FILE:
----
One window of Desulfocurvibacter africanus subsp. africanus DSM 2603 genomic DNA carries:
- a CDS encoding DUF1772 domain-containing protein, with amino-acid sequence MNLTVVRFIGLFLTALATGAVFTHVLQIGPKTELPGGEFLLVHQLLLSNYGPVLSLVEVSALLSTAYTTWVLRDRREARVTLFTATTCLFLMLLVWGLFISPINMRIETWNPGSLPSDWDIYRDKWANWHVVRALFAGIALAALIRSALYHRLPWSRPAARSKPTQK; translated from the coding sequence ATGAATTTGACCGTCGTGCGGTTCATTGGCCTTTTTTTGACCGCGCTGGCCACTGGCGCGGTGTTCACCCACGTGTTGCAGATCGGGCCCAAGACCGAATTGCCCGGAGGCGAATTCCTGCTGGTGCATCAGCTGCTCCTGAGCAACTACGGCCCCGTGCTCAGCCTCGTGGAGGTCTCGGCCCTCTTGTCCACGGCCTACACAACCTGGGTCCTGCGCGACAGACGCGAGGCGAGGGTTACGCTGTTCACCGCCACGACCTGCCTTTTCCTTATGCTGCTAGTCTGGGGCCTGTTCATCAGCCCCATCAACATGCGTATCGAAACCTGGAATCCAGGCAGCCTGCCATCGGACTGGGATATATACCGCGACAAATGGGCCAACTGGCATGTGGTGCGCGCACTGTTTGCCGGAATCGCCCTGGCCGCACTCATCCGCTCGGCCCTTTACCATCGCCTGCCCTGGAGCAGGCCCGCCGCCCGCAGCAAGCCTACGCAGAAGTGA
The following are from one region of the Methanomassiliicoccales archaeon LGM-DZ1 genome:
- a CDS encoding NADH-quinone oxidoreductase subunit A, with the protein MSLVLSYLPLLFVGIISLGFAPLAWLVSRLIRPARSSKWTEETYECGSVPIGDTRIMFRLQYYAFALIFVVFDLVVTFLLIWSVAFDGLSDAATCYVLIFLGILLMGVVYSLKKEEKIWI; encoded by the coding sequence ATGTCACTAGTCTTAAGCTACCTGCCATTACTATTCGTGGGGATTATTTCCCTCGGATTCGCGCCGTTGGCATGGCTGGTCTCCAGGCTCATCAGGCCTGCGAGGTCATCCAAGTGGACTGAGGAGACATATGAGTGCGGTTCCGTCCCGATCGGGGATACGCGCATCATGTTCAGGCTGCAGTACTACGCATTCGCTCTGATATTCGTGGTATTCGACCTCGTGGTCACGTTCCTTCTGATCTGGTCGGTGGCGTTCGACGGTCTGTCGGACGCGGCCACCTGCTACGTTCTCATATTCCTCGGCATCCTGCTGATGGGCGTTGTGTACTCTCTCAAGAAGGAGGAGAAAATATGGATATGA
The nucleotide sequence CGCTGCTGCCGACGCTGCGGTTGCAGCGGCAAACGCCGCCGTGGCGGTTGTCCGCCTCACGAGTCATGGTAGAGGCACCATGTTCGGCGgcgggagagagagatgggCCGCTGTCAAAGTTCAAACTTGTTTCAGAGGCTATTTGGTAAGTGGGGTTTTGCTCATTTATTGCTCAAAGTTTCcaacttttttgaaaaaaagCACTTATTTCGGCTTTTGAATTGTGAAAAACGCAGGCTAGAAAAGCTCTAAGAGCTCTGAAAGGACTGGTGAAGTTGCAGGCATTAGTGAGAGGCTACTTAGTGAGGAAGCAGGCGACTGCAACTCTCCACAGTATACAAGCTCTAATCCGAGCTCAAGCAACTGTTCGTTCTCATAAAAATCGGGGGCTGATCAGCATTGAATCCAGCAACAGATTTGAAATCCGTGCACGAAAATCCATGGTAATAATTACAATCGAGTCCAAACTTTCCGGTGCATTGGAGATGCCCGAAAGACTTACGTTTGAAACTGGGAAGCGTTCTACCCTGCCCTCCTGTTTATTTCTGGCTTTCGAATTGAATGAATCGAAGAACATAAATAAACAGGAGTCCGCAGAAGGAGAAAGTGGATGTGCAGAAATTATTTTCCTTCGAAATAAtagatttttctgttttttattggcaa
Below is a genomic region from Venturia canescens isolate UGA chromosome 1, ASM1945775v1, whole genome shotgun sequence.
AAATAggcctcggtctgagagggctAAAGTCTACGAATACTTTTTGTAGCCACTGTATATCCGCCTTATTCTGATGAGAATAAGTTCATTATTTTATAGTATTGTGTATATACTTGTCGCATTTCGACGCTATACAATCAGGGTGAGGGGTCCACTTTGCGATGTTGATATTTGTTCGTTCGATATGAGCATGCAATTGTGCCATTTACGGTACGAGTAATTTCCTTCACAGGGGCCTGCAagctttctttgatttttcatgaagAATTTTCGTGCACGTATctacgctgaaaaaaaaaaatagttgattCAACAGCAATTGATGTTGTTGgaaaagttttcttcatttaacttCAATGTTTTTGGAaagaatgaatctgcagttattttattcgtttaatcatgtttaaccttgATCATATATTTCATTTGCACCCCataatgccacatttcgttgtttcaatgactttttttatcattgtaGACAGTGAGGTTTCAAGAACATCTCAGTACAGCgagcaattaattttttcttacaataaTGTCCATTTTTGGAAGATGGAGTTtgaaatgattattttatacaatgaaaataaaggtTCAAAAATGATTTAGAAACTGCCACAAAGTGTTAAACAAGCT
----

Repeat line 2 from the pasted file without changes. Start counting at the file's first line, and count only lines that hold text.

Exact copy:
- a CDS encoding DUF1772 domain-containing protein, with amino-acid sequence MNLTVVRFIGLFLTALATGAVFTHVLQIGPKTELPGGEFLLVHQLLLSNYGPVLSLVEVSALLSTAYTTWVLRDRREARVTLFTATTCLFLMLLVWGLFISPINMRIETWNPGSLPSDWDIYRDKWANWHVVRALFAGIALAALIRSALYHRLPWSRPAARSKPTQK; translated from the coding sequence ATGAATTTGACCGTCGTGCGGTTCATTGGCCTTTTTTTGACCGCGCTGGCCACTGGCGCGGTGTTCACCCACGTGTTGCAGATCGGGCCCAAGACCGAATTGCCCGGAGGCGAATTCCTGCTGGTGCATCAGCTGCTCCTGAGCAACTACGGCCCCGTGCTCAGCCTCGTGGAGGTCTCGGCCCTCTTGTCCACGGCCTACACAACCTGGGTCCTGCGCGACAGACGCGAGGCGAGGGTTACGCTGTTCACCGCCACGACCTGCCTTTTCCTTATGCTGCTAGTCTGGGGCCTGTTCATCAGCCCCATCAACATGCGTATCGAAACCTGGAATCCAGGCAGCCTGCCATCGGACTGGGATATATACCGCGACAAATGGGCCAACTGGCATGTGGTGCGCGCACTGTTTGCCGGAATCGCCCTGGCCGCACTCATCCGCTCGGCCCTTTACCATCGCCTGCCCTGGAGCAGGCCCGCCGCCCGCAGCAAGCCTACGCAGAAGTGA